Perhaps one could interpret "Law" as "problem" and "Gospel" as "solution"? So that Jesus becomes the 'ultimate' solution to every problem the bible poses. He solves the problem of darkness by bringing his light to shine. He solves the problem of enslavement by setting the captives free. He solves the problem of our sinful failure to obey the law (which is ultimately a failure to love him of course!) by satisfying the demands of the law in his death.

  13. Bill

    I think my problem with this approach to things like the sermon on the mount is that it doesn't seem to take Jesus at face value. Jesus clearly is NOT describing how he himself lives because he cannot pray the Lord's prayer - he has no sins to forgive. Jesus is not describing how he himself will live but rather simply describing the life of a local church. The end of the sermon of the mount is specifically Jesus saying that we really should put his words into practice... so it sounds very weird to say that Jesus is not telling us how to live in the church. My own local church is full of people from a non-church background... and if I read or preach the sermon on the mount it would be far too complicated to say that although Jesus gives commands he doesn't really want us to do them. Why doesn't Jesus ever speak like a Lutheran? Why doesn't Jesus say 'look, I don't really want you to obey my commands I just want you to freak out about the god's high demands... and then just leave it to me to obey my own commands." Why doesn't Jesus ever say anything like this? In fact, he always speaks about how important it is to do what he says, to show that we trust him by following his words. Jesus says "turn the other cheek" - so I ask luther if I should do that and he tells me 'no, don't do what Jesus says. Rather think about how hard it is to do what Jesus says and then ask Jesus to do it for you". To be honest this seems to make Jesus deceptive or even to speak with a forked tongue. Why does he issue commands if he doesn't really mean it? To those of us who are dealing with people whose lives are in a real mess, the wonderful news and deliverance of Jesus is not just that he saves from some future judgment but right now he delivers from our mess into a new way of living... free of charge with all our sins forgiven. I wonder if any local church minister could ever buy into this law-gospel complexity. It seems to undermine our confidence in the words of jesus and makes us not knmow whether to take jesus; words at face value or not. sorry for the long post... a bit emotional about this. I like luther on trusting jesus but this weird stuff undermines church life.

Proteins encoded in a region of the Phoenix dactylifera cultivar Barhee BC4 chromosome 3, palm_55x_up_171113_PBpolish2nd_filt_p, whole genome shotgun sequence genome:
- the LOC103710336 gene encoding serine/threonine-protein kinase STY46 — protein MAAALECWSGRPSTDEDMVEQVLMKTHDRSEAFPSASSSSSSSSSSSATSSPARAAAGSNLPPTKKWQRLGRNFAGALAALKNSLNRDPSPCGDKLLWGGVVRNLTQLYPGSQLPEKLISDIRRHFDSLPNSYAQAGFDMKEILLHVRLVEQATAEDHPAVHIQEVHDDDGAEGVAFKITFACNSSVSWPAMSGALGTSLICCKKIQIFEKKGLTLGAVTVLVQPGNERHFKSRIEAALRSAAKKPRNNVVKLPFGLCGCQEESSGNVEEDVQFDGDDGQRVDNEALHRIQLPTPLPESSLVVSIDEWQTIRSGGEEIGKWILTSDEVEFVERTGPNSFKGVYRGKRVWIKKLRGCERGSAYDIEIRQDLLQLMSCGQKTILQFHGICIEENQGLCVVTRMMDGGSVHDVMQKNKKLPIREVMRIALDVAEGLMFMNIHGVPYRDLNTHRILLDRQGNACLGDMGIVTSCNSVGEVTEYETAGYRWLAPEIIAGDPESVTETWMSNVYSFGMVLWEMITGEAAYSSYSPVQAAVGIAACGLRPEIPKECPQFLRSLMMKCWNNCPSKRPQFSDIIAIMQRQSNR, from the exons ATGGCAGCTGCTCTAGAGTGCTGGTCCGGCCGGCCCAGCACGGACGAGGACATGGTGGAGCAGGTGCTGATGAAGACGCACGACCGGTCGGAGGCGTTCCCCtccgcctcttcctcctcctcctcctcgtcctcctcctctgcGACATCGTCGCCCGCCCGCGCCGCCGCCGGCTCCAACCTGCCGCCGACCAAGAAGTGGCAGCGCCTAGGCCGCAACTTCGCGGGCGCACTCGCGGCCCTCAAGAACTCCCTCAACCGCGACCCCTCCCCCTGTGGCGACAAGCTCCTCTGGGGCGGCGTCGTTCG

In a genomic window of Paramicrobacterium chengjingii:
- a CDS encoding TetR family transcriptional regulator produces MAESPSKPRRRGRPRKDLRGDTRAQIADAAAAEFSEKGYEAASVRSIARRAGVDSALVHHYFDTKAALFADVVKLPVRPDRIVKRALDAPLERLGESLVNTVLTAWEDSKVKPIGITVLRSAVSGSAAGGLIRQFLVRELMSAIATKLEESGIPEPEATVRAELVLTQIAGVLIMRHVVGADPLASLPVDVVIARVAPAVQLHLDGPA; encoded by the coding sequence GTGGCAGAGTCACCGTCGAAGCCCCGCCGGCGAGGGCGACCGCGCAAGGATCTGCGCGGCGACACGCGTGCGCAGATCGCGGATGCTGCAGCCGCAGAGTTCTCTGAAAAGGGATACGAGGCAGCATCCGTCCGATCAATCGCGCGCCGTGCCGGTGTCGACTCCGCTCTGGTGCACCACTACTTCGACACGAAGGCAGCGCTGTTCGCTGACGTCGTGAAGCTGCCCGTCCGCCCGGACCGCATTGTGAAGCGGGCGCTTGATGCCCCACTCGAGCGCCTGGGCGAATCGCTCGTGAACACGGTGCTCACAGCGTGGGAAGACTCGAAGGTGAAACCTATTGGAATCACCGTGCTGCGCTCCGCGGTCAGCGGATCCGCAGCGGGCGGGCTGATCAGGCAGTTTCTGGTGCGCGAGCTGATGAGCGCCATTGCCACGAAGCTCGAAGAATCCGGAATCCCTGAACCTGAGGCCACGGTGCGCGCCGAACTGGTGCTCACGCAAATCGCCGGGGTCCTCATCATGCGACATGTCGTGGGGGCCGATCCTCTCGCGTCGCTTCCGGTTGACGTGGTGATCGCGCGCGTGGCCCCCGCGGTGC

14. Bill